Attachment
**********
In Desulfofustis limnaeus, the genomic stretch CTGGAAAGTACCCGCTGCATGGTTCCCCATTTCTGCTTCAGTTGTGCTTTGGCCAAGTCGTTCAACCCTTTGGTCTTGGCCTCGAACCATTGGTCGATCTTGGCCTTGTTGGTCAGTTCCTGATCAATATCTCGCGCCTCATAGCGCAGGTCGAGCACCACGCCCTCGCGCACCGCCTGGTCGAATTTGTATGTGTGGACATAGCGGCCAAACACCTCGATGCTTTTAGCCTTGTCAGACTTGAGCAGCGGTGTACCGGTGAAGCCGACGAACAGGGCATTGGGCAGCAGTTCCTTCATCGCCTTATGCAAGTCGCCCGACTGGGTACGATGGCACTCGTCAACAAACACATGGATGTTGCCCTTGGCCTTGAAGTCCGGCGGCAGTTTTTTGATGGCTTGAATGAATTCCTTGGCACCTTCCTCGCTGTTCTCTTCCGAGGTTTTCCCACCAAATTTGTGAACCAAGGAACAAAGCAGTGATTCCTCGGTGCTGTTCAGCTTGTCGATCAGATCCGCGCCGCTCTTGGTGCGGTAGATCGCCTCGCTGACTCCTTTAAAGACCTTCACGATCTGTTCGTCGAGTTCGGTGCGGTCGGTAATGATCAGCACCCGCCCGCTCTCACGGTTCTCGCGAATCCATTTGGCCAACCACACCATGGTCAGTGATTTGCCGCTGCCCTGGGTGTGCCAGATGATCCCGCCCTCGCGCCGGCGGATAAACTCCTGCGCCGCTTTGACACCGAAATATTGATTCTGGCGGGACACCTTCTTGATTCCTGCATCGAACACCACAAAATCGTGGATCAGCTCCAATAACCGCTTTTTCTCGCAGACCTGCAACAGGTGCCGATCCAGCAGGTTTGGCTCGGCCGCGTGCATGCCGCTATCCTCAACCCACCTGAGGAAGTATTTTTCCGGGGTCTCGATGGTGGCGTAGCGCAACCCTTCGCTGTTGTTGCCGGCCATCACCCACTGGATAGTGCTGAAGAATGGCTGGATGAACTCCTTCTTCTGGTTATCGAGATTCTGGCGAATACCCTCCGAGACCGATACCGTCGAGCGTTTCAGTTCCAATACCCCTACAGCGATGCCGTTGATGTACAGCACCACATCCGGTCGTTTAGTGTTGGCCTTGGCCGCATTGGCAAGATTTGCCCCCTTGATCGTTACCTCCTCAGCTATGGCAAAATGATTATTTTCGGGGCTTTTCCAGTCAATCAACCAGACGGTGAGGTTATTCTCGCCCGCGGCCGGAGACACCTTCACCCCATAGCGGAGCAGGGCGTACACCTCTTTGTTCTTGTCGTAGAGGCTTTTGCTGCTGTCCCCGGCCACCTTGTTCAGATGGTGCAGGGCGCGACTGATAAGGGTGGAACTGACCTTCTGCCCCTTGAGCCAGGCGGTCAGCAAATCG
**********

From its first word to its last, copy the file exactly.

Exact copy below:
In Desulfofustis limnaeus, the genomic stretch CTGGAAAGTACCCGCTGCATGGTTCCCCATTTCTGCTTCAGTTGTGCTTTGGCCAAGTCGTTCAACCCTTTGGTCTTGGCCTCGAACCATTGGTCGATCTTGGCCTTGTTGGTCAGTTCCTGATCAATATCTCGCGCCTCATAGCGCAGGTCGAGCACCACGCCCTCGCGCACCGCCTGGTCGAATTTGTATGTGTGGACATAGCGGCCAAACACCTCGATGCTTTTAGCCTTGTCAGACTTGAGCAGCGGTGTACCGGTGAAGCCGACGAACAGGGCATTGGGCAGCAGTTCCTTCATCGCCTTATGCAAGTCGCCCGACTGGGTACGATGGCACTCGTCAACAAACACATGGATGTTGCCCTTGGCCTTGAAGTCCGGCGGCAGTTTTTTGATGGCTTGAATGAATTCCTTGGCACCTTCCTCGCTGTTCTCTTCCGAGGTTTTCCCACCAAATTTGTGAACCAAGGAACAAAGCAGTGATTCCTCGGTGCTGTTCAGCTTGTCGATCAGATCCGCGCCGCTCTTGGTGCGGTAGATCGCCTCGCTGACTCCTTTAAAGACCTTCACGATCTGTTCGTCGAGTTCGGTGCGGTCGGTAATGATCAGCACCCGCCCGCTCTCACGGTTCTCGCGAATCCATTTGGCCAACCACACCATGGTCAGTGATTTGCCGCTGCCCTGGGTGTGCCAGATGATCCCGCCCTCGCGCCGGCGGATAAACTCCTGCGCCGCTTTGACACCGAAATATTGATTCTGGCGGGACACCTTCTTGATTCCTGCATCGAACACCACAAAATCGTGGATCAGCTCCAATAACCGCTTTTTCTCGCAGACCTGCAACAGGTGCCGATCCAGCAGGTTTGGCTCGGCCGCGTGCATGCCGCTATCCTCAACCCACCTGAGGAAGTATTTTTCCGGGGTCTCGATGGTGGCGTAGCGCAACCCTTCGCTGTTGTTGCCGGCCATCACCCACTGGATAGTGCTGAAGAATGGCTGGATGAACTCCTTCTTCTGGTTATCGAGATTCTGGCGAATACCCTCCGAGACCGATACCGTCGAGCGTTTCAGTTCCAATACCCCTACAGCGATGCCGTTGATGTACAGCACCACATCCGGTCGTTTAGTGTTGGCCTTGGCCGCATTGGCAAGATTTGCCCCCTTGATCGTTACCTCCTCAGCTATGGCAAAATGATTATTTTCGGGGCTTTTCCAGTCAATCAACCAGACGGTGAGGTTATTCTCGCCCGCGGCCGGAGACACCTTCACCCCATAGCGGAGCAGGGCGTACACCTCTTTGTTCTTGTCGTAGAGGCTTTTGCTGCTGTCCCCGGCCACCTTGTTCAGATGGTGCAGGGCGCGACTGATAAGGGTGGAACTGACCTTCTGCCCCTTGAGCCAGGCGGTCAGCAAATCG